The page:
Antonelli was born in Gatteo in Romagna, and entered the service of Philip II of Spain in 1570, working with his older brother on projects in Oran, Algeria and Spain. In 1581 Antonelli was commissioned by the king to build a fortress along the Straits of Magellan, to protect this vital sea lane from attacks by English privateers. The project, under the command of Pedro Sarmiento de Gamboa and Diego Flores Valdez, was a complete failure, founding a short-lived settlement named Rey Don Felipe (later called Port Famine), without any fortifications.
Antonelli returned to Spain, ill and disillusioned. He was convinced, however, to take a second commission in 1586 to build fortifications for the city of Cartagena. Using the latest military technology of the time, he designed the city's renowned defenses, the San Felipe de Barajas Castle, the San Sebastián de Pastelillo Fort and the San Fernando Fort.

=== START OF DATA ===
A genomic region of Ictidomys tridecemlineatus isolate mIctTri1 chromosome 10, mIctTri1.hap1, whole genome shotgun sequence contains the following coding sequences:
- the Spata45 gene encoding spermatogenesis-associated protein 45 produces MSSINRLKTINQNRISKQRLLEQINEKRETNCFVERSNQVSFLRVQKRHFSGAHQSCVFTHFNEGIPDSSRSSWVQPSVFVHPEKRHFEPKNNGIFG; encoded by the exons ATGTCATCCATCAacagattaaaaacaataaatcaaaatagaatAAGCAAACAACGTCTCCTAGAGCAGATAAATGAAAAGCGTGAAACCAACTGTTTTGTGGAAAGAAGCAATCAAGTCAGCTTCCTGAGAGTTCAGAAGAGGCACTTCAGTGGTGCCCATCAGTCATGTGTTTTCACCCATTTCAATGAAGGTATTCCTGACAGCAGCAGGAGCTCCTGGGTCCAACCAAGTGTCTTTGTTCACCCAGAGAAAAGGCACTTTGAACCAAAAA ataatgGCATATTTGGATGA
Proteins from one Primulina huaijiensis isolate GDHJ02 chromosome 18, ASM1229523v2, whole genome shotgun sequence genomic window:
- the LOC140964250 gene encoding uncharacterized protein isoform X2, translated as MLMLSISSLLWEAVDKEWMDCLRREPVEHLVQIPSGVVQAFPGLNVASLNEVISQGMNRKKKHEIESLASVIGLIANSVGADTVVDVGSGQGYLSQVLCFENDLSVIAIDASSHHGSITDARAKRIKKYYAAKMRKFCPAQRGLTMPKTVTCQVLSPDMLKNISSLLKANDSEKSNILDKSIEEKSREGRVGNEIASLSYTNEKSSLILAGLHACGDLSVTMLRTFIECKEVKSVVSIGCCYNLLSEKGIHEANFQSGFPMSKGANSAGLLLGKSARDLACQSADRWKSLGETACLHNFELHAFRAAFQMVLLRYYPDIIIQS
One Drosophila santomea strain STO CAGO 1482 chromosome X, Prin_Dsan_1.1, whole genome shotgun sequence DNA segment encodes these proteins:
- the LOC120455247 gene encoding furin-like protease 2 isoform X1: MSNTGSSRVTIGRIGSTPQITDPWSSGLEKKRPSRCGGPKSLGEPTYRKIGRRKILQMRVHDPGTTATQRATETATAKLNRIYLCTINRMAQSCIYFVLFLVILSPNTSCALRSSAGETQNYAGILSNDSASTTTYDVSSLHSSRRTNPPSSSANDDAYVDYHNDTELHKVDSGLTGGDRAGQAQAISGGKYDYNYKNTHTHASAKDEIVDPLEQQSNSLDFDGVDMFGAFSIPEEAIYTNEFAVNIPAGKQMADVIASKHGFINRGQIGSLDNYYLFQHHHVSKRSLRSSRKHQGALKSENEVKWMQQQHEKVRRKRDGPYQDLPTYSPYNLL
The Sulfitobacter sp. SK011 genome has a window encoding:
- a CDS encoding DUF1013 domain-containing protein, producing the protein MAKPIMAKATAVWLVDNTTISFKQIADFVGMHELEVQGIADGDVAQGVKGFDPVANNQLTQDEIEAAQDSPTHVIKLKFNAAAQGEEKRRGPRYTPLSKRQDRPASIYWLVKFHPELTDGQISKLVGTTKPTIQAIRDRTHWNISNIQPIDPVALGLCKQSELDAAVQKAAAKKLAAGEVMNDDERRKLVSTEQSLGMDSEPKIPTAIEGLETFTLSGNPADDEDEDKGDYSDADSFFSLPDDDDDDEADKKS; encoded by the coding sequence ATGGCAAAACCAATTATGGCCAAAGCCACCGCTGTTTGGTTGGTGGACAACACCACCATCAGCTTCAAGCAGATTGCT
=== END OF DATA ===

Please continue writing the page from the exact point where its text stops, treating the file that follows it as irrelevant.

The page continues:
Antonelli then sailed for Panama where he recommended the abandonment of Nombre de Dios in favor of Portobelo. At Panama la Vieja at the Pacific coast he developed a plan for a fortification of the town, which was never realized. He then set sail for Havana. In Havana he designed the fortifications which culminate at the fortress of El Morro. From there he returned to Spain.
After several more journeys to the Caribbean, Antonelli settled in Spain, working on fortresses in Gibraltar and in other places. He died in Spain in 1616 after having one of the most illustrious careers in military architecture in the New World.
His brother Giovanni Battista Antonelli was also a military engineer, born in Italy at Gatteo in Romagna, and died in Toledo, Spain, in 1558. His most important works were a series of watchtowers along the coast of the Mediterranean Sea in Spain.
- Anne W. Tennant (September/October 2003) "Arquitecto de las defensas del rey," Américas, pp. 6–15.
- Wilson, James Grant; Fiske, John, eds. (1900). "Antonelli, Juan". Appletons' Cyclopædia of American Biography. New York: D. Appleton